A Breezy filter at BooKoo. Courtesy image.

For Mill Valley business owners, the COVID-19 crisis has created the most maddening, complexity-laden game of whack-a-mole they could ever imagine. 

It seems each day since the shelter-in-place was instituted in mid-March has demanded a skill set that spans from innovating your business model on a near-daily basis to digesting scientific concepts like manipulating air flow to avoid aerosol-based disease transmission.

One of the ways business owners and managers have persevered through the past nearly nine months is by staying connected to the Mill Valley Chamber, and to one another, about the ups, the downs and, most importantly, the best practices.
As owner of Boo Koo, Matt Holmes gets dozens of cold calls for new products and services per week. Most draw little more than a quick thanks but no thanks. But when Duncan McRae reached out about his Breezy air filters for commercial use, Holmes’ eyes lit up. 

With winter’s arrival and the need to make sure his space was safe for some degree of indoor dining (which has since been halted due to a spike in COVID metrics in Marin), Holmes had been investigating air flow solutions, leaning on his brothers, both doctors, for how their irrespective hospitals were keeping their spaces safe and clean.

“So much of what I’d been hearing was so cost ineffective and frustrating that I was willing to listen,” Holmes says. 

PictureA Breezy filter at Tamalpie. Courtesy image.

​McRae, who grew up in Marin, pitched Breezy, a high-capacity air purifier that uses MERV-13 filters to remove smoke and virus particles from the air and does so at an airflow rate of 900 cubic feet per minute, five times the typical airflow, according to the company. At $179 and the need to change the $20 filter every 4-6 months, the costs are a fraction of HVAC system models. McRae says that he and his partner Patrick McDonnell, a mechanical engineer, had been exploring the filtration space when, “as engineers, we just looked at it as, ‘how can we make a better product?’”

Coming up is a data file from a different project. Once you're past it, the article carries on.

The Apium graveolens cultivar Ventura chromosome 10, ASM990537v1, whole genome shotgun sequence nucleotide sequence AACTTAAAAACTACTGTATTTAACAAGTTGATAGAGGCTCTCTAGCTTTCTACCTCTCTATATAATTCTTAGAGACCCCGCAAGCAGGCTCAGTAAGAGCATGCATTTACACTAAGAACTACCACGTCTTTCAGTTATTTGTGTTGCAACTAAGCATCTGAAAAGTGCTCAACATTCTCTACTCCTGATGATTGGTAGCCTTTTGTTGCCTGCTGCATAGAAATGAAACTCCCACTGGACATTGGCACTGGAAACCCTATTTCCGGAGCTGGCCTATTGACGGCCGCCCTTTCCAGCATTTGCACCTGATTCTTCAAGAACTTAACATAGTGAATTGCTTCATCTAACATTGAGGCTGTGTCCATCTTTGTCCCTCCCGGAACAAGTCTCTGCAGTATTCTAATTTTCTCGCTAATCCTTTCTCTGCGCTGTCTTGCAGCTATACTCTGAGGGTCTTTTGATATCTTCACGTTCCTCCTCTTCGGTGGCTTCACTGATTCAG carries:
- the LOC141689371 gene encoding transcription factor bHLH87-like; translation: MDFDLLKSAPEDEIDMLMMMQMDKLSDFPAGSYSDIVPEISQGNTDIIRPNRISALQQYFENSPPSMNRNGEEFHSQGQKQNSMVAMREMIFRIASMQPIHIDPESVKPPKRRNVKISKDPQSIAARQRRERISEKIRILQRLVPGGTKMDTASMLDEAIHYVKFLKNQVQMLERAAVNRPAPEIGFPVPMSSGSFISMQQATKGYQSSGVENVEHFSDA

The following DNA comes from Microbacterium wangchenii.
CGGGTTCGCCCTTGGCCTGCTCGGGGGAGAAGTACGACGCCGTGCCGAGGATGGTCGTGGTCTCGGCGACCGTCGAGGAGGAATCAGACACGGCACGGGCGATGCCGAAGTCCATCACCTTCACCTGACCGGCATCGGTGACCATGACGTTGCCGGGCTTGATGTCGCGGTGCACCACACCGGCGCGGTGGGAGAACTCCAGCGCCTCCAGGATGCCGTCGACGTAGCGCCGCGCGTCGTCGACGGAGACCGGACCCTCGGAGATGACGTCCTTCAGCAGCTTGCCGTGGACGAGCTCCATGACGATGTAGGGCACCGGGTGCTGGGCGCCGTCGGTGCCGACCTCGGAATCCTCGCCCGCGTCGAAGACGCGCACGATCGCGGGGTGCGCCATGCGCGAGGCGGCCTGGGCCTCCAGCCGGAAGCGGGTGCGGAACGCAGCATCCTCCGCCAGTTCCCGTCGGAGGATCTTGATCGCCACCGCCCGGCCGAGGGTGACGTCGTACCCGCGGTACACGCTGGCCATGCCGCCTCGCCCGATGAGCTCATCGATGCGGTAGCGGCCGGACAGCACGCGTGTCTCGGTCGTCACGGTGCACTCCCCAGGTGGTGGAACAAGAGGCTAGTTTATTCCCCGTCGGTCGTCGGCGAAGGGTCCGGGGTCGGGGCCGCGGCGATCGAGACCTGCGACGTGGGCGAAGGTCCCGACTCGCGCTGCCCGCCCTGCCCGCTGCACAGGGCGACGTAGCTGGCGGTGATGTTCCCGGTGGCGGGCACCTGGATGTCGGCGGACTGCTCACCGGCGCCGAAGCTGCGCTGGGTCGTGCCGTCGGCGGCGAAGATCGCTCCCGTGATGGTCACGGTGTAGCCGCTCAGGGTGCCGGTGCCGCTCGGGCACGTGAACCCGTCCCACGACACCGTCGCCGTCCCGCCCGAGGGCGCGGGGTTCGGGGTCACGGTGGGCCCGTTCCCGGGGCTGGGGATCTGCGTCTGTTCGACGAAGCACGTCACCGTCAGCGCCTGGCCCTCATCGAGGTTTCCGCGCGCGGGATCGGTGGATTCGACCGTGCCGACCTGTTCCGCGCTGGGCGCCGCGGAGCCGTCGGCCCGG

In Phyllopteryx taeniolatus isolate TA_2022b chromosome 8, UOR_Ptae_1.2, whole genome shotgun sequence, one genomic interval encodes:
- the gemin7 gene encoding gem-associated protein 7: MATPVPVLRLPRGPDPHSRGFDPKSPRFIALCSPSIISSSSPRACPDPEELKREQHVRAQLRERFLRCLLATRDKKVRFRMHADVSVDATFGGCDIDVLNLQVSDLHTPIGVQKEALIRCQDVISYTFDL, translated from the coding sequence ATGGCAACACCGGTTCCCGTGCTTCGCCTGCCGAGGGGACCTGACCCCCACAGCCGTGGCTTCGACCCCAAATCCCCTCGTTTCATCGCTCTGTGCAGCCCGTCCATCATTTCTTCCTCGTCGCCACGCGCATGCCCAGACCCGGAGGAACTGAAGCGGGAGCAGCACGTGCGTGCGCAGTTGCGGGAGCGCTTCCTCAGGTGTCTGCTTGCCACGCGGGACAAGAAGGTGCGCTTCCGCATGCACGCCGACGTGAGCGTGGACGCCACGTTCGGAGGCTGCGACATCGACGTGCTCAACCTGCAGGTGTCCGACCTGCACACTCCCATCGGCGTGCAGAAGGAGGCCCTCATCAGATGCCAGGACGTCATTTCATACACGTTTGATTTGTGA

“More than anything, it gives peace of mind to parents and family members that we are doing everything we can to keep our employees and our customers safe,” Holmes says. “We now have yet another tool to combat all of this. I want to do everything possible to keep the community safe.”

Word spread quickly among Mill Valley business owners. 

Manufacturers have flooded the market with residential and commercial air filters during the COVID-19 crisis, but when you distill the array of options down to those that would meet the needs of a restaurant space by cleaning and circulating the air at least six times per hour – and avoid the costs associated with large HVAC units – Breezy stands out, according to local businesses that have jumped on board in recent weeks.

“It’s a simple but effective product,” says Ronda Priestner, owner of FitWise Pilates & Gyrotonic. “Duncan couldn’t have been more professional and absolutely accommodating with the installation and the service and the promise to return to change the filter at the right time – just the kind of company you want to give your business to.”

A Breezy is essentially a “massive fan and filter, simply constructed and rigged up to fit inside a steel box that’s positioned about eight feet up on a wall,” McRae says, adding that it’s designed to diffuse air upwards and avoid cross draft. 

“The bottom line is that we wanted to make it as safe as possible for our guests,” says Miguel Gutierrez, general manager at Tamalpie. “The product matched our needs – we got two for our 2,000 square-foot-space and keep them where there is the most foot traffic.”

“In the restaurant business, you stay focused on the basics,” Gutierrez says. “When it comes to air quality and all that stuff, it wasn’t something you had to spend a lot of time focusing on – until now. But we’re glad to do everything we can to create a safe, comfortable environment for our guests.”


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